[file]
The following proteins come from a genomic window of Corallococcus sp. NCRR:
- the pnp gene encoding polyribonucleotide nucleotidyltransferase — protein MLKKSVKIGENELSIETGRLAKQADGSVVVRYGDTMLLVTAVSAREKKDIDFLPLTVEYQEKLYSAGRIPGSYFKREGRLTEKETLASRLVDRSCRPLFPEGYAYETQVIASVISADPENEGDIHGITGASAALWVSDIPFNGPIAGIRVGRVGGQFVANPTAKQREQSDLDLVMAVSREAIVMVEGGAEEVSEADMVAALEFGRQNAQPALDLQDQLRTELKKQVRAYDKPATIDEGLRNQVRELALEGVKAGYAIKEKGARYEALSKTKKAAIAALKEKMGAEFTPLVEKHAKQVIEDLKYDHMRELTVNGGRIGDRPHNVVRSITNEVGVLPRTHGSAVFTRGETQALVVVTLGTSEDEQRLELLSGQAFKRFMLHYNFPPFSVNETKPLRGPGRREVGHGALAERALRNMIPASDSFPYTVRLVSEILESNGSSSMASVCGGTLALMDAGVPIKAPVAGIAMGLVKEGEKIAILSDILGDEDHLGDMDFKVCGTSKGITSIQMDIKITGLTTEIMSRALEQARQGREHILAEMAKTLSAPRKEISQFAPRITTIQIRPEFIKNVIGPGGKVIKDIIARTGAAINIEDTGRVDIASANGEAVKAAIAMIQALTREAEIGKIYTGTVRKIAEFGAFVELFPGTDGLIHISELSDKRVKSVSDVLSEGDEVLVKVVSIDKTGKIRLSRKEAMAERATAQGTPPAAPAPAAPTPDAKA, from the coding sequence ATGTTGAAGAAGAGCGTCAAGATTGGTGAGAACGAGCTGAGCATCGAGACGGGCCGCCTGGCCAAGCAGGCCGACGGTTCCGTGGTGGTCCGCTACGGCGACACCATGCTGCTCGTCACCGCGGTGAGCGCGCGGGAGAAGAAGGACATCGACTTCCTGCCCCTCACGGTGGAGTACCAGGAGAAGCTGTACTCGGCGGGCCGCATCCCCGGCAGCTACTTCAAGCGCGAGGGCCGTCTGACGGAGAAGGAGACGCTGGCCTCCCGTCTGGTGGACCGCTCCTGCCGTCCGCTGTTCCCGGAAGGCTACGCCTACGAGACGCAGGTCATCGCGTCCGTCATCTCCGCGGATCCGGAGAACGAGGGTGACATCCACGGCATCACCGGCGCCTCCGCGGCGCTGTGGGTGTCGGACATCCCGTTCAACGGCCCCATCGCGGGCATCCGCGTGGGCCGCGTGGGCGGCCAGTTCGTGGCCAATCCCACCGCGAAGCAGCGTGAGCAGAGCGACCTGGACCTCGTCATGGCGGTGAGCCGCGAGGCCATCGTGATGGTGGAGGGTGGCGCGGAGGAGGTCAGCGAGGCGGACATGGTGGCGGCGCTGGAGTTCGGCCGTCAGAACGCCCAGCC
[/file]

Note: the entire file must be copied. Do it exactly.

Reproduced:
The following proteins come from a genomic window of Corallococcus sp. NCRR:
- the pnp gene encoding polyribonucleotide nucleotidyltransferase — protein MLKKSVKIGENELSIETGRLAKQADGSVVVRYGDTMLLVTAVSAREKKDIDFLPLTVEYQEKLYSAGRIPGSYFKREGRLTEKETLASRLVDRSCRPLFPEGYAYETQVIASVISADPENEGDIHGITGASAALWVSDIPFNGPIAGIRVGRVGGQFVANPTAKQREQSDLDLVMAVSREAIVMVEGGAEEVSEADMVAALEFGRQNAQPALDLQDQLRTELKKQVRAYDKPATIDEGLRNQVRELALEGVKAGYAIKEKGARYEALSKTKKAAIAALKEKMGAEFTPLVEKHAKQVIEDLKYDHMRELTVNGGRIGDRPHNVVRSITNEVGVLPRTHGSAVFTRGETQALVVVTLGTSEDEQRLELLSGQAFKRFMLHYNFPPFSVNETKPLRGPGRREVGHGALAERALRNMIPASDSFPYTVRLVSEILESNGSSSMASVCGGTLALMDAGVPIKAPVAGIAMGLVKEGEKIAILSDILGDEDHLGDMDFKVCGTSKGITSIQMDIKITGLTTEIMSRALEQARQGREHILAEMAKTLSAPRKEISQFAPRITTIQIRPEFIKNVIGPGGKVIKDIIARTGAAINIEDTGRVDIASANGEAVKAAIAMIQALTREAEIGKIYTGTVRKIAEFGAFVELFPGTDGLIHISELSDKRVKSVSDVLSEGDEVLVKVVSIDKTGKIRLSRKEAMAERATAQGTPPAAPAPAAPTPDAKA, from the coding sequence ATGTTGAAGAAGAGCGTCAAGATTGGTGAGAACGAGCTGAGCATCGAGACGGGCCGCCTGGCCAAGCAGGCCGACGGTTCCGTGGTGGTCCGCTACGGCGACACCATGCTGCTCGTCACCGCGGTGAGCGCGCGGGAGAAGAAGGACATCGACTTCCTGCCCCTCACGGTGGAGTACCAGGAGAAGCTGTACTCGGCGGGCCGCATCCCCGGCAGCTACTTCAAGCGCGAGGGCCGTCTGACGGAGAAGGAGACGCTGGCCTCCCGTCTGGTGGACCGCTCCTGCCGTCCGCTGTTCCCGGAAGGCTACGCCTACGAGACGCAGGTCATCGCGTCCGTCATCTCCGCGGATCCGGAGAACGAGGGTGACATCCACGGCATCACCGGCGCCTCCGCGGCGCTGTGGGTGTCGGACATCCCGTTCAACGGCCCCATCGCGGGCATCCGCGTGGGCCGCGTGGGCGGCCAGTTCGTGGCCAATCCCACCGCGAAGCAGCGTGAGCAGAGCGACCTGGACCTCGTCATGGCGGTGAGCCGCGAGGCCATCGTGATGGTGGAGGGTGGCGCGGAGGAGGTCAGCGAGGCGGACATGGTGGCGGCGCTGGAGTTCGGCCGTCAGAACGCCCAGCC